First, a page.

Comment: Why we all need good neighbours
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Remember the yonder olden days, when we all knew our neighbours, left our doors unlocked and were on first name terms with the lady in the shop and the man in the pub?
Those days, as we're constantly being reminded, are gone.
Many of us don't know our neighbours now, with only 53 per cent of people quizzed in a recent Laurus Homes survey saying they felt a sense of community with others that lived on their street.
Community definitely matters, and experts fear that many of us are one friendly "morning" away from social isolation and associated mental health problems.
Seriously. It sounds excessive, but the data suggests there's more than a little bit of truth to be found.
A BMC Public Health paper found that working-age adults who lived alone were far more likely to develop mental health problems and rely on antidepressants than those who lived in a shared household.
You can see why.
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Too much time alone isn't good for any of us, and a quick chat can definitely help turn a depressing day around.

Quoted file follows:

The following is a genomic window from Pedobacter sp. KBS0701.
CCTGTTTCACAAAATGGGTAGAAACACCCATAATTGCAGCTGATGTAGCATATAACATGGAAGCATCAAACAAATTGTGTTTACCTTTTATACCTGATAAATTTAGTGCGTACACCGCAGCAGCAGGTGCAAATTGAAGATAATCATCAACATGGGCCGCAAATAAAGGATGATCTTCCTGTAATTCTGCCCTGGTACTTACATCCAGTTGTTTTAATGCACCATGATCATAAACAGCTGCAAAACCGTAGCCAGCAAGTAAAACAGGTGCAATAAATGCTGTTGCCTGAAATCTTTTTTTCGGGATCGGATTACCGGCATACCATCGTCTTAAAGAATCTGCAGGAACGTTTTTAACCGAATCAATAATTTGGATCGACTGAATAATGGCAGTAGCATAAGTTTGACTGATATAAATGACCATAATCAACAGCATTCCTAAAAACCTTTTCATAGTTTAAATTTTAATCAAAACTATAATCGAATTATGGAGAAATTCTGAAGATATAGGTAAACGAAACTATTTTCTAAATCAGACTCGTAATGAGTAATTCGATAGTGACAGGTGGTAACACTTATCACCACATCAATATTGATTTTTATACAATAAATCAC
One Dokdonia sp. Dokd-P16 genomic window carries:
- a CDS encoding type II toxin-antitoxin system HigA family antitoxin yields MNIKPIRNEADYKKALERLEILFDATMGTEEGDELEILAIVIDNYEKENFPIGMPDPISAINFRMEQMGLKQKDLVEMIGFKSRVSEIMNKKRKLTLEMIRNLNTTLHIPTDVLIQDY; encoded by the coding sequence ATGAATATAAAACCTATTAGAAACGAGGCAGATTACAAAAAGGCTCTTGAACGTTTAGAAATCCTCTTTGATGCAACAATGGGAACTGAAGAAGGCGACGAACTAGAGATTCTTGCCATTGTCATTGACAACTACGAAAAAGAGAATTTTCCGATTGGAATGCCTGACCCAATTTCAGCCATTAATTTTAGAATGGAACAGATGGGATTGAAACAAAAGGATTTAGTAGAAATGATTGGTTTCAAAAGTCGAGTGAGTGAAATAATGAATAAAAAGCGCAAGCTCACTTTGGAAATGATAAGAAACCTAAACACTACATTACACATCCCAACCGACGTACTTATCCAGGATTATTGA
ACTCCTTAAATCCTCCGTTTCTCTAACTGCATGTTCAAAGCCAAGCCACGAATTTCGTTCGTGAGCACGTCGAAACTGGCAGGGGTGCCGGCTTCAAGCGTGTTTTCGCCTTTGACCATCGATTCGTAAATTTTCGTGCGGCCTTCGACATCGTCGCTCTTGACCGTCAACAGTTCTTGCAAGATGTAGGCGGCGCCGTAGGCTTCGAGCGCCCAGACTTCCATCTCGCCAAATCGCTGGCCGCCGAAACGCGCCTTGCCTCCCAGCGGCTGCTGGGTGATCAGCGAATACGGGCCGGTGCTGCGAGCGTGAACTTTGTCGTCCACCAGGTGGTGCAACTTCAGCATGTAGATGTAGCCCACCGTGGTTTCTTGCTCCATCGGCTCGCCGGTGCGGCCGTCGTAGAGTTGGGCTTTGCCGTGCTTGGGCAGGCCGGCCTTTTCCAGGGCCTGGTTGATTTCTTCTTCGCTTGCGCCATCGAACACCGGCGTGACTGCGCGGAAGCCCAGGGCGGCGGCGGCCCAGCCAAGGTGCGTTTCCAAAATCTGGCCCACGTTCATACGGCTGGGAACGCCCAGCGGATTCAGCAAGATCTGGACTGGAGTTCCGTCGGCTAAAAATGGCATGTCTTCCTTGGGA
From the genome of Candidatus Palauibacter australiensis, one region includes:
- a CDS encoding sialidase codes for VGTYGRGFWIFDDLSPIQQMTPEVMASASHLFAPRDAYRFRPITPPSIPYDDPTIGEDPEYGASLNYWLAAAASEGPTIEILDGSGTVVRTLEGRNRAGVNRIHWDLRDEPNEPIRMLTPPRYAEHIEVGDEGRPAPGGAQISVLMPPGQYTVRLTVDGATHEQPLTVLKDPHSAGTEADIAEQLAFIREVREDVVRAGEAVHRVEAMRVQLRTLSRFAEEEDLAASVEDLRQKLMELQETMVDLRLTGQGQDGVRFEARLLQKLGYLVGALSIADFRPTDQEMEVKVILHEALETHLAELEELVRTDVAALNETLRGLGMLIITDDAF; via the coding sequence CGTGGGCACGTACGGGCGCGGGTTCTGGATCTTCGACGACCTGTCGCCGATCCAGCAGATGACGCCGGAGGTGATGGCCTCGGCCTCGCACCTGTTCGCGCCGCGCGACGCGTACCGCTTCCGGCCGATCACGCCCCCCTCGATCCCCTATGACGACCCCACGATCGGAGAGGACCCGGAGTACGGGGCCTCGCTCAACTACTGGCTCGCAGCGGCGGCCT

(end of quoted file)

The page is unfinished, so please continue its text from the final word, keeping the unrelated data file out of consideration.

We've been in our current place for three months, and haven't got beyond basic smalltalk with any of our neighbours.
Having made a handful of good friends at our old address, it's taken a bit of getting used to. It's also made life more complicated in ways we'd got out of the habit of thinking about.
When we went away over Christmas I made a conscious effort to hide jewellery and electronics and confirm that any incoming parcels would be carefully hidden, not left out on the (empty) drive for all the see.
With no one to pop in and open the curtains or push the post through the letterbox, we were worried the house would look inviting to passing crims.
Good neighbours, eh? Not just potential good friends and relievers of mental stress, but handy for keeping burglars at bay, too.